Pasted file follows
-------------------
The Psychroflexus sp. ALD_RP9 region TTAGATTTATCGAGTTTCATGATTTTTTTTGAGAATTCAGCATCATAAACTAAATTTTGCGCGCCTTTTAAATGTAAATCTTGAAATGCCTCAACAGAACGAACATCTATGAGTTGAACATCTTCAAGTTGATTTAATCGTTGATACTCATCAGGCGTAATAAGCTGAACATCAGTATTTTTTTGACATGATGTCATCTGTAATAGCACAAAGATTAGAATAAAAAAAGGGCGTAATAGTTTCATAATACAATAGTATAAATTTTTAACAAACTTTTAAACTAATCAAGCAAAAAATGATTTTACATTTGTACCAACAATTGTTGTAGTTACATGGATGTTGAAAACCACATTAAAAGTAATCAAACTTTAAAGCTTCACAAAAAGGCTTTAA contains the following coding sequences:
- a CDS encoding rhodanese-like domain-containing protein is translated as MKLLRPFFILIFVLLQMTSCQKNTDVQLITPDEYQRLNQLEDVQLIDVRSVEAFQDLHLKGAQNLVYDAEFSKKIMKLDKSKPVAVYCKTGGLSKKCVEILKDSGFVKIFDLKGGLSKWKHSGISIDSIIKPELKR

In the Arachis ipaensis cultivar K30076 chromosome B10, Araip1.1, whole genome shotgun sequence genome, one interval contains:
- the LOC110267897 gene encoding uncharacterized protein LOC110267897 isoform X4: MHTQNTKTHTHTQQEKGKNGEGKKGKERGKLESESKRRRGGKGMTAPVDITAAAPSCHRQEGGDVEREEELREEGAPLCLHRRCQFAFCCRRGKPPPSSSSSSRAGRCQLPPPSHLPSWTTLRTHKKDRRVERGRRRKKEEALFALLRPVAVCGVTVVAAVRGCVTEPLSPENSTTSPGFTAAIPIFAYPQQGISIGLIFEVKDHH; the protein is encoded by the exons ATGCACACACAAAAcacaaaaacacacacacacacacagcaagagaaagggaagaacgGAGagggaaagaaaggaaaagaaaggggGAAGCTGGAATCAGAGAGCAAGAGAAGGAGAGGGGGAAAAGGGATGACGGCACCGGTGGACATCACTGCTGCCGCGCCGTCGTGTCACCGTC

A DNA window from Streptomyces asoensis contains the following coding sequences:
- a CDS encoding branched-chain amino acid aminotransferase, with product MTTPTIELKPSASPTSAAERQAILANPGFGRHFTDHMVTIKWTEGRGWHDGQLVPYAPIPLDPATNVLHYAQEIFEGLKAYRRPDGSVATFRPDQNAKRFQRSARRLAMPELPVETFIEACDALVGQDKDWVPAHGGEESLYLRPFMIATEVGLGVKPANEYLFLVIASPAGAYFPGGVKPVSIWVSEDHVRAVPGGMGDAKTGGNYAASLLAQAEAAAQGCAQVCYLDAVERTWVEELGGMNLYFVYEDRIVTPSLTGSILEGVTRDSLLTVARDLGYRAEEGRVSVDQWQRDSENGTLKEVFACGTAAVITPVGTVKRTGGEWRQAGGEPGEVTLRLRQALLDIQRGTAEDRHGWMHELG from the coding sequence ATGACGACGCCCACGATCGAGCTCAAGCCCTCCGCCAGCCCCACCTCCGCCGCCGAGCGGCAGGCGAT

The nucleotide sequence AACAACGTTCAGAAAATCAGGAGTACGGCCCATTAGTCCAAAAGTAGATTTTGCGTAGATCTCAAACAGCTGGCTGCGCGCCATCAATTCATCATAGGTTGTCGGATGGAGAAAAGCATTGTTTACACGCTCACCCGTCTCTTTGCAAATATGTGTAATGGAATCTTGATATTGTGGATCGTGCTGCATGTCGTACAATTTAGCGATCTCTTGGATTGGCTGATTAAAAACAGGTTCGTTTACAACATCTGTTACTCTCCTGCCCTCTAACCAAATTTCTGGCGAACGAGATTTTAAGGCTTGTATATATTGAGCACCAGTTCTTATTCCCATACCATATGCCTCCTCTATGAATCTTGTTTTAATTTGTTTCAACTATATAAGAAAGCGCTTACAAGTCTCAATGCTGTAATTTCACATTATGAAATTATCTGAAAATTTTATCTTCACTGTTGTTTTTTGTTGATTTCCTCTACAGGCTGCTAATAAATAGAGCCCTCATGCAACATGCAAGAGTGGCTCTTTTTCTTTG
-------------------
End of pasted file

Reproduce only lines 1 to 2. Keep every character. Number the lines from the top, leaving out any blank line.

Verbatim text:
The Psychroflexus sp. ALD_RP9 region TTAGATTTATCGAGTTTCATGATTTTTTTTGAGAATTCAGCATCATAAACTAAATTTTGCGCGCCTTTTAAATGTAAATCTTGAAATGCCTCAACAGAACGAACATCTATGAGTTGAACATCTTCAAGTTGATTTAATCGTTGATACTCATCAGGCGTAATAAGCTGAACATCAGTATTTTTTTGACATGATGTCATCTGTAATAGCACAAAGATTAGAATAAAAAAAGGGCGTAATAGTTTCATAATACAATAGTATAAATTTTTAACAAACTTTTAAACTAATCAAGCAAAAAATGATTTTACATTTGTACCAACAATTGTTGTAGTTACATGGATGTTGAAAACCACATTAAAAGTAATCAAACTTTAAAGCTTCACAAAAAGGCTTTAA contains the following coding sequences:
- a CDS encoding rhodanese-like domain-containing protein is translated as MKLLRPFFILIFVLLQMTSCQKNTDVQLITPDEYQRLNQLEDVQLIDVRSVEAFQDLHLKGAQNLVYDAEFSKKIMKLDKSKPVAVYCKTGGLSKKCVEILKDSGFVKIFDLKGGLSKWKHSGISIDSIIKPELKR